### M Theory Lesson 62

Last November, in the pre maths blogger days, we started with Mulase's lectures on moduli spaces of Riemann surfaces. In particular, let us look once more at the $S_3$ action on the Riemann sphere $\mathbb{CP}^1$. The real axis is the equator, with the point $\frac{1}{2}$ sitting opposite the point at infinity. The dihedral action helps define a compactified form of the moduli space for the once punctured torus $M_{1,1}$ (elliptic curve), which was described by a glued region of the upper half plane, sitting above the unit circle. The j invariant gives the mapping from the 3-punctured Riemann sphere to the complex plane which respects the dihedral action on the equatorial triangle, and the torus orbifold is the quotient space.

The j invariant is used to obtain Grothendieck's ribbon diagram from the inverse image of the interval $[0,1]$, so both sphere and torus moduli are essential in understanding the ribbon for the 3-punctured sphere. Recall that these are the only moduli of real dimension 2. In the six dimensions of twistors there are three complex moduli, namely $M_{0,6}$, $M_{1,3}$ and $M_{2,0}$ which have (respectively) orbifold Euler characteristics of $-6$, $- \frac{1}{6}$ and $- \frac{1}{120}$. Octonion analogues of such moduli will be easier to understand using n-operad combinatorics, because non-commutative and non-associative geometry is a tricky business.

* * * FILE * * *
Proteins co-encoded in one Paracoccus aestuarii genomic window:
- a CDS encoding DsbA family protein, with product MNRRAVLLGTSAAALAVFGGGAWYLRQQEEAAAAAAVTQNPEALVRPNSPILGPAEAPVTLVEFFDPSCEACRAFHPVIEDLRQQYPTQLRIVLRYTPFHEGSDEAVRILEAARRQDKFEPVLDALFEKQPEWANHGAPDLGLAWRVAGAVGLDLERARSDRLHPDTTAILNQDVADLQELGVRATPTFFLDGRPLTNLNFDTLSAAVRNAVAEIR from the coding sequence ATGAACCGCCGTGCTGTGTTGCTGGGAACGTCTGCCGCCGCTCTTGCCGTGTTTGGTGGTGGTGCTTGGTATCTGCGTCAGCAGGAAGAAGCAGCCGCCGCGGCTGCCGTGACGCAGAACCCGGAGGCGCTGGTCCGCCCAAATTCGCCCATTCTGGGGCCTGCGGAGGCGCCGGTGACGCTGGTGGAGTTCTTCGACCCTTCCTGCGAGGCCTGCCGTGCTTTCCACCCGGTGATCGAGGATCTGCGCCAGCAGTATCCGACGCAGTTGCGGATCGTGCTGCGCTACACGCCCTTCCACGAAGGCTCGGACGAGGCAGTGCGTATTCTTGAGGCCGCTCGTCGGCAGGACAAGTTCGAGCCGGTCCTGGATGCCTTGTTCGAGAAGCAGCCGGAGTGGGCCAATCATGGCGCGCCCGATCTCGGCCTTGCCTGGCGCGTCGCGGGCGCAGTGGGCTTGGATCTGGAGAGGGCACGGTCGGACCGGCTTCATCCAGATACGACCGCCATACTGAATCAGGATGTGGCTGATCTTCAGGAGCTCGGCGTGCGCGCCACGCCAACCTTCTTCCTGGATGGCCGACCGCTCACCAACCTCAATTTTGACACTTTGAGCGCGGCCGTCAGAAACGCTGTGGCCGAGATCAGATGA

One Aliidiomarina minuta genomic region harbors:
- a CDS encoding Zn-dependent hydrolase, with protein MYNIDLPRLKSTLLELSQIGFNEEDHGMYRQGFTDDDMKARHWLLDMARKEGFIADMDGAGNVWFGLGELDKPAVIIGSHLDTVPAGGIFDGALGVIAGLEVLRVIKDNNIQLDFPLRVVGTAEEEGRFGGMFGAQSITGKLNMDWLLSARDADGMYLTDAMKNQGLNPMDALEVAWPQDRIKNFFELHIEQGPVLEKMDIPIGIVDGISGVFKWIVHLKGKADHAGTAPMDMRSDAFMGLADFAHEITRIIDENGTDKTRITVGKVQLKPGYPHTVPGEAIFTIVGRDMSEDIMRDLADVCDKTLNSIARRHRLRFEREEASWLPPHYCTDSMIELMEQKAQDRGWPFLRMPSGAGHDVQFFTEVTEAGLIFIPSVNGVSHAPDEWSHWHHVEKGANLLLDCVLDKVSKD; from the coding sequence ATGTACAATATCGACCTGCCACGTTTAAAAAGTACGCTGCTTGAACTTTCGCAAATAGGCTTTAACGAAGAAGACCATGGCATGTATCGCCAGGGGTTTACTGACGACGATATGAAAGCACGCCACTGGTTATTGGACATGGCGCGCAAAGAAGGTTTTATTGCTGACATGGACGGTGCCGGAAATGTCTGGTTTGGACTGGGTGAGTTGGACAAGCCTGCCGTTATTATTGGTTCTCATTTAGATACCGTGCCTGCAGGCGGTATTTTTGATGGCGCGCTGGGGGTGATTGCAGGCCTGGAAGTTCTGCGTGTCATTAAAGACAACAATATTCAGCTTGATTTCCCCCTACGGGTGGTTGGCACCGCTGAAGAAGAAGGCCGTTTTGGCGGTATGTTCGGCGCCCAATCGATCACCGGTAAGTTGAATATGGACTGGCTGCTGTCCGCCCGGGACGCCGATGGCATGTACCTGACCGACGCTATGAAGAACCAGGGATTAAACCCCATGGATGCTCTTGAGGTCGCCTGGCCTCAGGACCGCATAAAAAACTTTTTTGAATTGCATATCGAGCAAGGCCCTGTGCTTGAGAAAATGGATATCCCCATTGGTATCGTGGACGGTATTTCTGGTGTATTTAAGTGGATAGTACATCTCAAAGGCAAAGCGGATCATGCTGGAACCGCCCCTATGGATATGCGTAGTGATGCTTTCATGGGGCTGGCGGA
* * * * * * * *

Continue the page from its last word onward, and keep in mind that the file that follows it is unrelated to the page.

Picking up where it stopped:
The j invariant is used to obtain Grothendieck's ribbon diagram from the inverse image of the interval $[0,1]$, so both sphere and torus moduli are essential in understanding the ribbon for the 3-punctured sphere. Recall that these are the only moduli of real dimension 2. In the six dimensions of twistors there are three complex moduli, namely $M_{0,6}$, $M_{1,3}$ and $M_{2,0}$ which have (respectively) orbifold Euler characteristics of $-6$, $- \frac{1}{6}$ and $- \frac{1}{120}$. Octonion analogues of such moduli will be easier to understand using n-operad combinatorics, because non-commutative and non-associative geometry is a tricky business.

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